Friday, June 17, 2011


I thought there would be a 'Sacred Writing' Part III this week but as is sometimes the case, I just discovered it is not here to write. I do reserve the right to post more on Sacred Writing at some later date. Instead, join with me as we explore some of the earliest writing in our country's history, and how it reveals something about The American Character:
Jorge Luis Borges said of Washinton Irving and James Fenimore Cooper,"... we can skip over them without any consequence." Friends, their position at the very beginning of the history of American literature brings at least some relevance to their work. Here in their writings is found the first seeds of the American hero. Here is found the hero that is never quite at home in the world. The one who is unsure of his place. The one who is unable to ever completely fit in. Here is found the predecessor of Ahab, Snopes, Jake Barnes and Dean Moriarty.
It is, in fact, impossible to calculate just how much influence Washington Irving exerted over those who were to follow. He was the first belletrist of American Letters. He was the one who shaped and created the modern American short story - placing his tales on American soil. He was the first to write in the vernacular - the common language of the day. The first to bring humor into his work. The first in the Gothic tradition that would later influence Edgar Allen Poe. The first to set pen to parchment to create literature in America. What might have emerged if he had not written can never be known.
Because he was born shortly after independence in 1783, he was named for George Washington. He was a sickly kid - the eleventh in his family - but he dreamed of adventure and far-flung travels. His favorite book growing up was 'Robinson Crusoe'. One day his dreams would be realized and, as was reported in 'The Atlantic Monthly' "He recognized fully the advantages of a foreign life... in following up that career of belles-lettres study which he had marked out for himself. The free entree of European libraries and galleries and familiar association with a class of cultivated men of leisure (in countries where such class exists), offered opportunity for refining his taste, for enlarging his stock of available material, and for stimulating his mental activity, of which he was not slow to perceive the value, and of which he has given ample account." ('The Atlantic Monthly' Vol 13, Issue 80. Boston. June 1864).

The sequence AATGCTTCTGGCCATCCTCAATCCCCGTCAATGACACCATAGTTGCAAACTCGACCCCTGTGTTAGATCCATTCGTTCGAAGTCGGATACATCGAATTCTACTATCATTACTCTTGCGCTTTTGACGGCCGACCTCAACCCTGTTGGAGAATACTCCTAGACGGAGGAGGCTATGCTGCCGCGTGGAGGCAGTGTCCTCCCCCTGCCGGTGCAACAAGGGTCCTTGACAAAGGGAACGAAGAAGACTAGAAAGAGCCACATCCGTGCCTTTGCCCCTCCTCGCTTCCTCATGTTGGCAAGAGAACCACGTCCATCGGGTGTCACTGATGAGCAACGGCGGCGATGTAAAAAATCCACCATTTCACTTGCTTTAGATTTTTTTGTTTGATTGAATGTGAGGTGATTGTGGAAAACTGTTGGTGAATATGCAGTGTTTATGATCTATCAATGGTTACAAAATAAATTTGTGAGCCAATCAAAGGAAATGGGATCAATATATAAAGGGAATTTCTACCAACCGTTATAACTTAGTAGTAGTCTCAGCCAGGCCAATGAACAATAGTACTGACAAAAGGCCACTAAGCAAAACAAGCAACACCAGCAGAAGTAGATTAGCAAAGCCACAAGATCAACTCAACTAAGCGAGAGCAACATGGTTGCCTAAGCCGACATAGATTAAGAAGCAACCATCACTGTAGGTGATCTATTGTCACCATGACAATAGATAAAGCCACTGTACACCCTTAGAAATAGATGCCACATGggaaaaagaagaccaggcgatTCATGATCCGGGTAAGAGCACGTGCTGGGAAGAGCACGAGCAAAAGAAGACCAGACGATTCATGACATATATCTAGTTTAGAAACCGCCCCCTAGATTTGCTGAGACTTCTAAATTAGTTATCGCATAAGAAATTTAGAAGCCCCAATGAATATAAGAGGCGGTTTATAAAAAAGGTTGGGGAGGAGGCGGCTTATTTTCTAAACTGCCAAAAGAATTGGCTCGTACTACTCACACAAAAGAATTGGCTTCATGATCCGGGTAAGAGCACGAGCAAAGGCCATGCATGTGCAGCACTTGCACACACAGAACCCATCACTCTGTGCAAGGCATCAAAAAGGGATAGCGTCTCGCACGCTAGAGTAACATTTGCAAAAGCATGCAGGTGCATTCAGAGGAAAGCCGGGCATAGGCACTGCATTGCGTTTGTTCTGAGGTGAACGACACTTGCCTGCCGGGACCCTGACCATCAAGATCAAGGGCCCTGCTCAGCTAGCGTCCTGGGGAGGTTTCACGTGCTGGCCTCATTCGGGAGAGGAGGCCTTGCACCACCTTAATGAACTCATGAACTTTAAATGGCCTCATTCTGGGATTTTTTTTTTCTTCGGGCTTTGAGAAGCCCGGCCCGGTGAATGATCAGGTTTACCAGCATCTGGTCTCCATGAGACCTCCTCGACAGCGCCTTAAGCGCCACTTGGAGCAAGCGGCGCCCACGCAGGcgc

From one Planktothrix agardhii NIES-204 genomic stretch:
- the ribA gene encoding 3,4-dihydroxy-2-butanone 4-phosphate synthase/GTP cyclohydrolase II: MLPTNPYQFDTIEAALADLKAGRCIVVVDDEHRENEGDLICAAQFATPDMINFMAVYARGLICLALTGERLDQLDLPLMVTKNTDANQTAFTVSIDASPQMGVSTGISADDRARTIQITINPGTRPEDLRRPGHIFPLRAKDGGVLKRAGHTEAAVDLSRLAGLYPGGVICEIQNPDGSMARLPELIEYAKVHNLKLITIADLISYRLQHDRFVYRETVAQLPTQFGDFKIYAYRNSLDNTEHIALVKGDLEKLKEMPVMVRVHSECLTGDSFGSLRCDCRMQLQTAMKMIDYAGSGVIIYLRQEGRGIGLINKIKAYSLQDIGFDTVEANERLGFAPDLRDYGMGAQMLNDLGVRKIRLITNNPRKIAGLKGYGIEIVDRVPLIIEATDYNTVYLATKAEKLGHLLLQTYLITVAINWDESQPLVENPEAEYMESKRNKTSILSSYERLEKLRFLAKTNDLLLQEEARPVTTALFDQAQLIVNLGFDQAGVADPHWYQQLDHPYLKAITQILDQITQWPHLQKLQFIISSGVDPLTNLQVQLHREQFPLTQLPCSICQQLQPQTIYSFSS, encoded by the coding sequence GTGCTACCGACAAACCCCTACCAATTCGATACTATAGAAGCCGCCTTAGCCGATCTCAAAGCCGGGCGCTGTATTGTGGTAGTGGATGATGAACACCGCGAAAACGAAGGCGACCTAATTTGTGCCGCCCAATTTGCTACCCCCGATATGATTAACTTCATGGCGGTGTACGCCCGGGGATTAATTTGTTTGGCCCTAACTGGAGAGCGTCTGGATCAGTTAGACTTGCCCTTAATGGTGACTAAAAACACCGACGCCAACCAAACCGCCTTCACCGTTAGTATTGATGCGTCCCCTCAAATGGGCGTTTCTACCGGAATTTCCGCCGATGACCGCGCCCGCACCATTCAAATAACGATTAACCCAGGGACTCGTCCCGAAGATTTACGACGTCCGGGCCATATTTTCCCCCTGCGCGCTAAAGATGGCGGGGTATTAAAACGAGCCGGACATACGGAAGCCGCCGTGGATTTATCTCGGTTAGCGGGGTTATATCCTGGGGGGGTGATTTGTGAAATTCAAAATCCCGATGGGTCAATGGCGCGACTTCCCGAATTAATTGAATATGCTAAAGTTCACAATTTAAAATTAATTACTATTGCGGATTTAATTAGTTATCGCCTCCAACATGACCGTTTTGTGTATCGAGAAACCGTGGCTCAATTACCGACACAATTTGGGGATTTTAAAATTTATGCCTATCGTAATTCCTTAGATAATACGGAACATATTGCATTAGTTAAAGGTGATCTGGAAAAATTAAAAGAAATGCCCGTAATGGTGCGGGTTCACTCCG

Irving's two most famous stories appeared in 'The Sketch Book of Geoffrey Crayon, Gent.' (1819). Its publication won its author and American literature in general the respect and acclaim of European critics.
'The Legend of Sleepy Hollow' is told in the first person, presumably by the late Diedrich Knickerbocker. By claiming the manuscript was found among the papers of the deceased, and by saying in the Postscript that it had been "Found in the Handwriting of Mister Knickerbocker," Irving is doing everything he can to make the story seem a true one. The narrator gives details that he claims to be precise and authentic. At every turn he attempts to establish the story's veracity. "On my word of honor," is what is implied.
Having established the 'truth', then, Irving warms to his story. (One can almost see him rubbing his hands together with a mischievous and knowing smile on his full face). On the eastern shore of the Hudson River lies the small market-town of Greensburgh or, more properly Tarry Town. So-called because in it men used to tarry or hang around on market days while their wives were off shopping. Outside of town, some two miles away, is found a quiet and secluded spot. In fact the general characteristics of the entire area is of quietude, of repose, and retreat from the troubles of this world. There, in that little valley known as Sleepy Hollow one may find tranquility and a drowsy atmosphere. Some say the place is haunted or bewitched. There are many local tales about that enchanted region.
Copyright 2011 by James D. Sanderson. All Rights Reserved.
Let me tell you more about this Sleepy Hollow next week in Part Two of 'The American Character'. Jim

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